atropine and pralidoxime (cont.)
IN THIS ARTICLE
What should I discuss with my health care provider before receiving atropine and pralidoxime (DuoDote)?
If possible, before you receive atropine and pralidoxime, tell your doctor if you have:
FDA pregnancy category C. It is not known whether atropine and pralidoxime will harm an unborn baby. Tell your doctor if you are pregnant.
Atropine and pralidoxime can pass into breast milk and may harm a nursing baby. Tell your doctor if you are breast-feeding a baby.
In an emergency situation, it may not be possible before you are treated with atropine and pralidoxime to tell your caregivers if you are pregnant or breast-feeding. Make sure any doctor caring for your pregnancy or your baby knows you have received this medication.
How is atropine and pralidoxime given (DuoDote)?
Atropine and pralidoxime is injected into a muscle in your upper thigh. A healthcare provider will give you this injection.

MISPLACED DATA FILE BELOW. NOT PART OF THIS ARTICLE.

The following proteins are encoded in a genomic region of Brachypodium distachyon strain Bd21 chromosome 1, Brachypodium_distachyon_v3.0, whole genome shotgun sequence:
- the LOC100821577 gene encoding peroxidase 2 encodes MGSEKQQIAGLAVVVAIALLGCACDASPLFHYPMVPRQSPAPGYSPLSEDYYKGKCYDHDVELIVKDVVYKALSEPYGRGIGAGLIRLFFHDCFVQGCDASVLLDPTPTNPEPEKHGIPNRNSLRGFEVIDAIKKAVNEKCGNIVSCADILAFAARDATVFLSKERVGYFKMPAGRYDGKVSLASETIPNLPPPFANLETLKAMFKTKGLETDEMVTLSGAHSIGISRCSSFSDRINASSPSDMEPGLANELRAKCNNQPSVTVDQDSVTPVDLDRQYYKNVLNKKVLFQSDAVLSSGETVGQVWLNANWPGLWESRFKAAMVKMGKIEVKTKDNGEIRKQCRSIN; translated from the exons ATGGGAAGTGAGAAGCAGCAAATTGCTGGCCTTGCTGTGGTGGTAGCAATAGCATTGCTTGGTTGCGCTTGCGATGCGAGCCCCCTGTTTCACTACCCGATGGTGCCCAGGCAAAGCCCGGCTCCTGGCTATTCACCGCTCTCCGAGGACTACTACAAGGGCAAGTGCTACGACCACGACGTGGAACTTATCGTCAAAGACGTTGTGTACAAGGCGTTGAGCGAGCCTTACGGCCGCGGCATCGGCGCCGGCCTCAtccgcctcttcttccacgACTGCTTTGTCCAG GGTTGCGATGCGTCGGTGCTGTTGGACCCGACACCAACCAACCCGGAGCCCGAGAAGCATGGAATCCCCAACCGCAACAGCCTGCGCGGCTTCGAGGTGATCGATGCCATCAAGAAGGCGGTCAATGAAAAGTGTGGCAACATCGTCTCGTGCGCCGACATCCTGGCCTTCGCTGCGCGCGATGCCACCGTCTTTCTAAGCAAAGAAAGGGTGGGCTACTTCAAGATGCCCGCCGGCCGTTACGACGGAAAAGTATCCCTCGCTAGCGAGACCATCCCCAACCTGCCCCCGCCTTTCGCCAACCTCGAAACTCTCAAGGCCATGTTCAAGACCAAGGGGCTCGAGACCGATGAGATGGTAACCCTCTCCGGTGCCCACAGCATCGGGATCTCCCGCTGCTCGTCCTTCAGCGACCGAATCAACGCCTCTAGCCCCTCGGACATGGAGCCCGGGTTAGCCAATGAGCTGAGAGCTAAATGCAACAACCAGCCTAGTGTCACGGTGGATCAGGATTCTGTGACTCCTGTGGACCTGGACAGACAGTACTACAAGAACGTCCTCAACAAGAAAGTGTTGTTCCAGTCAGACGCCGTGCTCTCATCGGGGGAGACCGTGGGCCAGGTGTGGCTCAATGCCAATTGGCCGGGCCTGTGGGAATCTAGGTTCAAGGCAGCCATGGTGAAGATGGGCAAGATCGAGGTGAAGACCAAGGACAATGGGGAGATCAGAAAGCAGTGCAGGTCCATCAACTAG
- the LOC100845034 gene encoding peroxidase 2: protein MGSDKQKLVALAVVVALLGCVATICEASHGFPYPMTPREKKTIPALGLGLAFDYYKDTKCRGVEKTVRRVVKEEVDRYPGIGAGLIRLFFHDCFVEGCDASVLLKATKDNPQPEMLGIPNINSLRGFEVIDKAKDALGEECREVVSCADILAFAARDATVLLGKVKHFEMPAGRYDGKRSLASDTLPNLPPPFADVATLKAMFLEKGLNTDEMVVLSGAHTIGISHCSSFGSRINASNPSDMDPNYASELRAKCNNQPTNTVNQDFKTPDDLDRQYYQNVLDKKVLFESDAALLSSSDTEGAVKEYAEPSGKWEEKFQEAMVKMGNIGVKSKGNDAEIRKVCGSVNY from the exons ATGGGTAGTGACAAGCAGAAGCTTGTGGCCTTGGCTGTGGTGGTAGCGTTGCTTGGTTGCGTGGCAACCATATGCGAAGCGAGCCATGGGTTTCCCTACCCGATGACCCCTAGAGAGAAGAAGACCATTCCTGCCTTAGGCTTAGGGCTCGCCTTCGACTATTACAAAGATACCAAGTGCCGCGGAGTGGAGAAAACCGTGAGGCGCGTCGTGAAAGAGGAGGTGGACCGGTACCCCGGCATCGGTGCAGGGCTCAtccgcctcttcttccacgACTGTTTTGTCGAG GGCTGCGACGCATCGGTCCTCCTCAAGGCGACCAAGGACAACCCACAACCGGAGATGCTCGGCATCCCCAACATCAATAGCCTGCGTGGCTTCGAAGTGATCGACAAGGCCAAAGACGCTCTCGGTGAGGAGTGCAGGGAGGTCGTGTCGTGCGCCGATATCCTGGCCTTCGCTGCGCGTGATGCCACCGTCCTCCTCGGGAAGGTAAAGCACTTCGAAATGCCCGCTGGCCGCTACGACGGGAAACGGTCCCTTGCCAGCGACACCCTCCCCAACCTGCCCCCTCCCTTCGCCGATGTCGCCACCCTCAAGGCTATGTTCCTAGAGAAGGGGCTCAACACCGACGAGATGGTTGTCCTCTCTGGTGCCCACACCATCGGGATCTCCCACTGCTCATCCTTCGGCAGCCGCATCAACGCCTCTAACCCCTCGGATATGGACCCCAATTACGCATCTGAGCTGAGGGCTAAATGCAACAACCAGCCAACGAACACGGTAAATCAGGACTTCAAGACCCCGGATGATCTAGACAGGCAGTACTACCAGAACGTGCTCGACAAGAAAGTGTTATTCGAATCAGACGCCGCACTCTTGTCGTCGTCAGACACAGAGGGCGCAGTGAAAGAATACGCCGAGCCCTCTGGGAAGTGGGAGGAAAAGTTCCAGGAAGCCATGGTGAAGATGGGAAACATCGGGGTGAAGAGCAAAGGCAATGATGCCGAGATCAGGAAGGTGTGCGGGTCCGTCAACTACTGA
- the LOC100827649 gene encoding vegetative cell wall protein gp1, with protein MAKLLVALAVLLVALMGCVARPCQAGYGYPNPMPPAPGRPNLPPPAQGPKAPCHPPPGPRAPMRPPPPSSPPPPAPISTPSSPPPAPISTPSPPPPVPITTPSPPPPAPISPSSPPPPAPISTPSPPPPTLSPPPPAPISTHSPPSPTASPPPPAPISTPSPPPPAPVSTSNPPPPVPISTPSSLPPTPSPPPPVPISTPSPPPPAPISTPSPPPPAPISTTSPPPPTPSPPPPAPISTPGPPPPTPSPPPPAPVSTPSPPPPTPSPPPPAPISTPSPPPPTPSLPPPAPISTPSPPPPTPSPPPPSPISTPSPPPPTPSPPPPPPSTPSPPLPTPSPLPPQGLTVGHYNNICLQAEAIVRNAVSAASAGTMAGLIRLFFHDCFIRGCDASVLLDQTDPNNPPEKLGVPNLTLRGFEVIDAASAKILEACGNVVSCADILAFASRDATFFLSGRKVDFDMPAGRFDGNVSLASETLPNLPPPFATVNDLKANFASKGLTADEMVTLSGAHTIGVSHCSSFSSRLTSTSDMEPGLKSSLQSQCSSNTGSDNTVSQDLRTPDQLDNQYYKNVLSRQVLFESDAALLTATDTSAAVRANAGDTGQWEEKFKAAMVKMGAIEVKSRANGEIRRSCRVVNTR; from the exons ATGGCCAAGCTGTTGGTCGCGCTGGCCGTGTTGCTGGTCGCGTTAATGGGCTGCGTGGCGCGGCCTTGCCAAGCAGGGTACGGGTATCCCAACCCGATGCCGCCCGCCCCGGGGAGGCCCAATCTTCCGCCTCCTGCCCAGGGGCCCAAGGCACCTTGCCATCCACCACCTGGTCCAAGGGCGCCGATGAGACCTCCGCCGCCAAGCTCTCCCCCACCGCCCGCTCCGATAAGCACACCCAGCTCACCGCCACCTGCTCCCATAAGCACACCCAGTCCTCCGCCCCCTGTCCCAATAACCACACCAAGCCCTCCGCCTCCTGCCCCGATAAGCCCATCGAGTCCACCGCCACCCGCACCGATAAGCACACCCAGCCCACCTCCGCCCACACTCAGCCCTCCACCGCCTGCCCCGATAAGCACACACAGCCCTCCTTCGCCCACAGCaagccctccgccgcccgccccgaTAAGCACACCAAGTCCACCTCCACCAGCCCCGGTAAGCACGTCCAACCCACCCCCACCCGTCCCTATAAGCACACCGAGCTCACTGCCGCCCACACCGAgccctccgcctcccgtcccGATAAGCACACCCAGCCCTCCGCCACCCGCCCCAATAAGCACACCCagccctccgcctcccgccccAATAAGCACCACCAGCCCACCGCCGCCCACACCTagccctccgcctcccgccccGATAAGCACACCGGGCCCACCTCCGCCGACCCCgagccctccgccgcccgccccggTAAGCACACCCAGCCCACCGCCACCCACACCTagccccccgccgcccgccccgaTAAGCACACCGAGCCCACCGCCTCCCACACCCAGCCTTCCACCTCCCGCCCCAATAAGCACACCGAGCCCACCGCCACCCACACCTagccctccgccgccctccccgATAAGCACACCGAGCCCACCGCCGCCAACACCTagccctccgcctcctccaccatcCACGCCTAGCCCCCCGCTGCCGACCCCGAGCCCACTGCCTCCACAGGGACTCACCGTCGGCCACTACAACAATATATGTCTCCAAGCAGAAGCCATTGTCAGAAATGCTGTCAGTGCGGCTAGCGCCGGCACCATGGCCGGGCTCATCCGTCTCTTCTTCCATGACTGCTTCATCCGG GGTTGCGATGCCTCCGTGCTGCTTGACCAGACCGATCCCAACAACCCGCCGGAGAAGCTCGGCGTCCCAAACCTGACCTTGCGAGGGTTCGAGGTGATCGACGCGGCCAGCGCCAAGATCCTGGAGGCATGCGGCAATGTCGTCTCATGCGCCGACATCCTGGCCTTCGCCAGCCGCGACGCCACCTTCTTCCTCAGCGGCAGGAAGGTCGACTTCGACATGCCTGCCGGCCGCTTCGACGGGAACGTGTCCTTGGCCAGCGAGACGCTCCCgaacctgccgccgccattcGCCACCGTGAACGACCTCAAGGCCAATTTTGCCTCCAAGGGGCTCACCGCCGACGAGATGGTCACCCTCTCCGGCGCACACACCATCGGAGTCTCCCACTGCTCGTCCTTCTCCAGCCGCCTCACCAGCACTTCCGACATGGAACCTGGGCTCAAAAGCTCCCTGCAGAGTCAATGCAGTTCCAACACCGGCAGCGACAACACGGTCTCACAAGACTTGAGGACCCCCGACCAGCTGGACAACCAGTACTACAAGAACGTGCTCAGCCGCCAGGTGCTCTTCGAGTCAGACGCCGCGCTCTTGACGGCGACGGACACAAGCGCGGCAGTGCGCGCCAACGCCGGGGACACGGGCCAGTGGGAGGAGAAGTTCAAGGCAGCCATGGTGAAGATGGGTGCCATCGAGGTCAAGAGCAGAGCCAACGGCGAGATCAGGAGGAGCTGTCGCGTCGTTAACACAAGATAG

Atropine and pralidoxime is usually given as soon as possible after the onset of poisoning symptoms. If you still have symptoms after 10 to 15 minutes, you will receive 2 more injections.
Your breathing, blood pressure, oxygen levels, kidney function, and other vital signs will be watched closely while you are receiving this medication.
After treatment with atropine and pralidoxime, you may be watched for up to 72 hours to make sure the medicine has been effective and you no longer have any effects of the poison.
Report Problems to the Food and Drug Administration
You are encouraged to report negative side effects of prescription drugs to the FDA. Visit the FDA MedWatch website or call 1-800-FDA-1088.
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